~Pema Chödrön, Taking the Leap: Freeing Ourselves from Old Habits and Fears

{Photo by Mary Anne Flanagan}

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And Grace Appeared…

Tuesday, May 15th, 2012

As a lot of grief swept through me the days and weeks leading up to Mother’s Day, I reached out to some friends and spiritual teachers for guidance. One long-time teacher left me a message saying, “Go easy. Be gentle with yourself. Be your best companion to yourself on Sunday because you deserve it.” I am still learning how to be my best companion, especially when grief consumes my heart.

I wrote the words, “Be your best companion” in my small journal as I headed into the city. I wasn’t sure how I could practice this and asked to receive a reminder of my own gentle companionship. As I walked down the street, I happened to look up and saw a building with big letters that read: GRACE.

And grace appeared … a clear reminder.

How could I be my own best companion? It was clear – with Grace.
And so it is.

Mary Anne

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June OM Meditation

Tuesday, June 29th, 2010

Bathe in the sun and bring the light of the longest day of the year into your heart. Know that the light is always available, always there, and always ready to be shared with those around you. Spend time with some contemplative thoughts and questions and feel free to pass them on to others.

As an invitation, feel free to close your eyes, sit with your spine straight and take a few soft breaths. Then inhale a little deeper through your nose, and on the exhale, repeat the mantra OM (AUM).  Do this three times. Allow yourself to really feel everything and become the observer of your thoughts. Feel free to focus on one question or statement below and just allow your experience to unfold.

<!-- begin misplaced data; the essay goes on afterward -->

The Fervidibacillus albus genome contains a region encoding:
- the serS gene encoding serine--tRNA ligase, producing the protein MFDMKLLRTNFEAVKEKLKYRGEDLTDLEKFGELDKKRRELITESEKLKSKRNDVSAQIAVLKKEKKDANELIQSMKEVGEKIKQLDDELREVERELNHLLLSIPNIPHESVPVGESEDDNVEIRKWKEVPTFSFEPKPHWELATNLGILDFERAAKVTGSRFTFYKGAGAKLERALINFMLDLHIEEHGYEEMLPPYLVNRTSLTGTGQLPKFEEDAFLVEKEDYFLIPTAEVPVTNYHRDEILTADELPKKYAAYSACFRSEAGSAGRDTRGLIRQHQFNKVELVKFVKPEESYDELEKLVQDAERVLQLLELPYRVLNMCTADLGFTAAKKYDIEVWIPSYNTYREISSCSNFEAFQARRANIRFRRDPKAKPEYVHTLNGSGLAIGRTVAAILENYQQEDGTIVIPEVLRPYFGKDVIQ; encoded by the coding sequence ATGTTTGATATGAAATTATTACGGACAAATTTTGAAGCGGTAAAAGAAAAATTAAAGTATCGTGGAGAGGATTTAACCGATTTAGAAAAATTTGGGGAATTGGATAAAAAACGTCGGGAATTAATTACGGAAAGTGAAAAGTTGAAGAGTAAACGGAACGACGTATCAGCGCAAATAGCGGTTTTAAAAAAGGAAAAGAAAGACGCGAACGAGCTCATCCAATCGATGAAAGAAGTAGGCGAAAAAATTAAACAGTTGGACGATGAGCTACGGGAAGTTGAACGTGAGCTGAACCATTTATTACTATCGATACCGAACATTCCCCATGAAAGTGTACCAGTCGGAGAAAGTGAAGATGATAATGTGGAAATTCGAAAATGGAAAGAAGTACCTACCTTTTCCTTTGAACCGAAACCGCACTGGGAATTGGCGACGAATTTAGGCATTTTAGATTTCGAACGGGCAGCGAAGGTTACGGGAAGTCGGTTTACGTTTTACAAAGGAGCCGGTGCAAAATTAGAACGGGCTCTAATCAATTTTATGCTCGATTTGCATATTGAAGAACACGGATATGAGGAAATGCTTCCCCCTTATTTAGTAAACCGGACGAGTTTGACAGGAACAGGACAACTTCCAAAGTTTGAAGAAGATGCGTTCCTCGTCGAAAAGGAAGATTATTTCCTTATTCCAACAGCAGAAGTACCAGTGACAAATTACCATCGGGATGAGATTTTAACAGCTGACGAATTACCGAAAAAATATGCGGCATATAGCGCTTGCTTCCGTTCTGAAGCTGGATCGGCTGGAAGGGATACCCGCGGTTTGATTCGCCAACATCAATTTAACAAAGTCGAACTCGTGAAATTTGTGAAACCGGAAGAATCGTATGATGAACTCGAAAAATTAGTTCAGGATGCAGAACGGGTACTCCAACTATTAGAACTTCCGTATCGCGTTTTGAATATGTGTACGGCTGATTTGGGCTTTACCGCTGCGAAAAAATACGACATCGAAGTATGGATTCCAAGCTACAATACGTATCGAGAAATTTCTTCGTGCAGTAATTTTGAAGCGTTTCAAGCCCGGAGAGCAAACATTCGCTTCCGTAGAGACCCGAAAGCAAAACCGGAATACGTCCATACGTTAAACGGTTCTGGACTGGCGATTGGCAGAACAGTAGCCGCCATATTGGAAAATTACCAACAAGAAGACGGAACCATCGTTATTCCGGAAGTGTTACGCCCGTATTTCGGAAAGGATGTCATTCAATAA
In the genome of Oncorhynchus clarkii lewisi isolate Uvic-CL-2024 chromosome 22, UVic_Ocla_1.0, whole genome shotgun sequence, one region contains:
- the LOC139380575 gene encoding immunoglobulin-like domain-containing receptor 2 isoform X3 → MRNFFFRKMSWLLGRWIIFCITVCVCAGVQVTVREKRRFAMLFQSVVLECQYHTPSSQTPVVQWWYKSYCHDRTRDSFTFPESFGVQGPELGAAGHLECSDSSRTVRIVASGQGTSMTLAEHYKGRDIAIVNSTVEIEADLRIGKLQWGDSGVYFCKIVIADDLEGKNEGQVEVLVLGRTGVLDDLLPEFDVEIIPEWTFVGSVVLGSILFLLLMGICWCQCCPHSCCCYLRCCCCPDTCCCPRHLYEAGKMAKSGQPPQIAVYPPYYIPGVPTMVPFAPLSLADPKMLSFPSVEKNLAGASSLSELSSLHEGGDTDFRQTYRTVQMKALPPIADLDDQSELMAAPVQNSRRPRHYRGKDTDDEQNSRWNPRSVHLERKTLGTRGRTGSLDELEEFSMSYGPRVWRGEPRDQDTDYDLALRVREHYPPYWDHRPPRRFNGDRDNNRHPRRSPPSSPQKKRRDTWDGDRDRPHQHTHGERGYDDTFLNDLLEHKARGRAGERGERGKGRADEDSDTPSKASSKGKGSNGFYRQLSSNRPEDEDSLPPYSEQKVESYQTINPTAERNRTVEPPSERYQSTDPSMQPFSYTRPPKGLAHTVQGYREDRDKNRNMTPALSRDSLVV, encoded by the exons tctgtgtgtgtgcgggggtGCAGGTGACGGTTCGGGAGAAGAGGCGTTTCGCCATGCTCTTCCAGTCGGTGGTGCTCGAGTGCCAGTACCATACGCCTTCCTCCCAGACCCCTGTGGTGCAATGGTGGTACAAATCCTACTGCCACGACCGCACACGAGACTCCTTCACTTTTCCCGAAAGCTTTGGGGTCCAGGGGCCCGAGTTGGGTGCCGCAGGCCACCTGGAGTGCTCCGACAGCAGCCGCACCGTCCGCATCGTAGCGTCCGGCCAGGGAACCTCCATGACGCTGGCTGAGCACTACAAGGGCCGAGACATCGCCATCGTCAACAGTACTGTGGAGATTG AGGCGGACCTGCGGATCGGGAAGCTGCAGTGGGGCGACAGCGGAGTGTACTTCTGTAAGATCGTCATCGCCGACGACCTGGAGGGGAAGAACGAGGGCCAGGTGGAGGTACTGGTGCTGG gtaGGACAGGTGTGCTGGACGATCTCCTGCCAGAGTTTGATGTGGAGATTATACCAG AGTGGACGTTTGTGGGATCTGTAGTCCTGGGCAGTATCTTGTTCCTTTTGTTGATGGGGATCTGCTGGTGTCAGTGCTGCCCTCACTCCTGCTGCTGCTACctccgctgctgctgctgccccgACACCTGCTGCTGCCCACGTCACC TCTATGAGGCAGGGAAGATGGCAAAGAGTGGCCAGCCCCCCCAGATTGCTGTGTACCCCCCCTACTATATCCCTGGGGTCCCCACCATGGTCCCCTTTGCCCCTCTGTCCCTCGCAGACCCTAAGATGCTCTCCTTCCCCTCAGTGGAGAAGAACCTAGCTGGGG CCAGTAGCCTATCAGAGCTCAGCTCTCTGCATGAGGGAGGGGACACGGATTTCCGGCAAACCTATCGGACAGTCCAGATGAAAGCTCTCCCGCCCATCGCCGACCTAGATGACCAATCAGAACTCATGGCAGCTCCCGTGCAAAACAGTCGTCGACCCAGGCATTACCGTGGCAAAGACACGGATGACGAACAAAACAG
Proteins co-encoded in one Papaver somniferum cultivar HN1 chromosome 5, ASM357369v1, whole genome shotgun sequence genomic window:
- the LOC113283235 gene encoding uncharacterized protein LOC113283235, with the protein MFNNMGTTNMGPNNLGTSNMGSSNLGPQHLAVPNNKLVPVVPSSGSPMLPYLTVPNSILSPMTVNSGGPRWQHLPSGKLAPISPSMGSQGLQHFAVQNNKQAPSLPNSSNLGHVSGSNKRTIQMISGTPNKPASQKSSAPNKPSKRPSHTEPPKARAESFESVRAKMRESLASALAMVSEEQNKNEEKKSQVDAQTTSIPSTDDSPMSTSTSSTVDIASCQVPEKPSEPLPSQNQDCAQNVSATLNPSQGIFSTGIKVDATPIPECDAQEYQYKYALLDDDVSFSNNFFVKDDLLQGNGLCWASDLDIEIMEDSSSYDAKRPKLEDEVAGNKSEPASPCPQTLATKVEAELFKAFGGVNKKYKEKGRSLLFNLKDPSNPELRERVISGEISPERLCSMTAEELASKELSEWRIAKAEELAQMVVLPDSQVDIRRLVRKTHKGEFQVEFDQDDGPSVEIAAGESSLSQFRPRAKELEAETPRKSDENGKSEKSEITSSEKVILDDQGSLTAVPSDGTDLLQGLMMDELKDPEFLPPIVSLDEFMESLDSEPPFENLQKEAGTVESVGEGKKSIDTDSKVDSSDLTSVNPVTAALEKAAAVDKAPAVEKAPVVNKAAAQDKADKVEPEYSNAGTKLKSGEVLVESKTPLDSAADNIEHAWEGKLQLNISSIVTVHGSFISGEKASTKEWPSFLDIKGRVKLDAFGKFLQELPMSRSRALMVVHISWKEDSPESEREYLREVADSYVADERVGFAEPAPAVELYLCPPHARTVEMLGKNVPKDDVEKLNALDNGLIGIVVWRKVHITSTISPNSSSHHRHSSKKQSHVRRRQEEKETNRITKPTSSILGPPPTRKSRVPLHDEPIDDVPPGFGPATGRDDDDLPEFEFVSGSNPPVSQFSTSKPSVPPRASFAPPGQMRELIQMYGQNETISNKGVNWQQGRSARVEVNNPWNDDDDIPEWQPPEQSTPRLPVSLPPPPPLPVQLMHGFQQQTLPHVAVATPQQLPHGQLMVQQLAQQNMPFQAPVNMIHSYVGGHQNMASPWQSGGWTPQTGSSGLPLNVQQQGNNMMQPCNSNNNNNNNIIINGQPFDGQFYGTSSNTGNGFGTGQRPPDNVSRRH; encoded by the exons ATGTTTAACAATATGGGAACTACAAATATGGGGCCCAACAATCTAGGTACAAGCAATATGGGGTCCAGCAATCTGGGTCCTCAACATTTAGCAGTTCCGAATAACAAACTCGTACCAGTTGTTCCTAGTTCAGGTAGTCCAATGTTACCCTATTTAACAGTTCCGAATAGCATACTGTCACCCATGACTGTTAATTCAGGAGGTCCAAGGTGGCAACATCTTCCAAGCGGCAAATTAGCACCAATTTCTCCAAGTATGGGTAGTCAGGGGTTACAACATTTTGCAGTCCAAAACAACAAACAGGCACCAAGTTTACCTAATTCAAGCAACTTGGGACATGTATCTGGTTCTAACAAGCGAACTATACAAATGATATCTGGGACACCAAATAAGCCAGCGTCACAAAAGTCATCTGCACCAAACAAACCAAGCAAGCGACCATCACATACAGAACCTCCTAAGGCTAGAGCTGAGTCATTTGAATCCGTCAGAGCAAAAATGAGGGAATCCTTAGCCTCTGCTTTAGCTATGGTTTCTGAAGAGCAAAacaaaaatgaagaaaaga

What do you believe about happiness? What brings you joy?

Rest in the place of a loving and generous heart within.

Peace resides within, always, always…awaiting expression.

Compassion is our capacity to love – without the story attached to it. It’s the acts of doing and the heart of being. It’s being our own best friend & having the capacity to befriend others.

The invitation is to practice compassion with yourself. Notice ways you show yourself loving-kindness. Ask how does loving-kindness and compassion show up in my life and HOW do I respond when it does?

Each person will have their own experience so the invitation is to be open for whatever thoughts flow through you. Allow your mind and body to expand into the experience (without judgment).  Feel free to start with whatever mantra calls to you.

May you bathe in the light of you!

Make at least 10 people smile today.
Mary Anne

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How Do You Show Yourself Compassion?

Tuesday, June 15th, 2010

While giving my forgiveness telecourse, I read a quote by Pema Chodron:

“It all starts with loving-kindness for oneself, which in turn becomes loving-kindness for others. As the barriers come down around our own hearts, we are less afraid of other people. We are more able to hear what is being said, see what is front of our eyes, and work in accord with what happens rather than struggle against it.”

The forgiveness course is about making space for more love, peace and forgiveness in our hearts and in our lives. Each week has a specific focus and last week our focus was compassion. I shared with students my definition of compassion:

Compassion is our capacity to love – without the story attached to it. It’s the acts of doing and the heart of being. It’s being our own best friend & having the capacity to befriend others.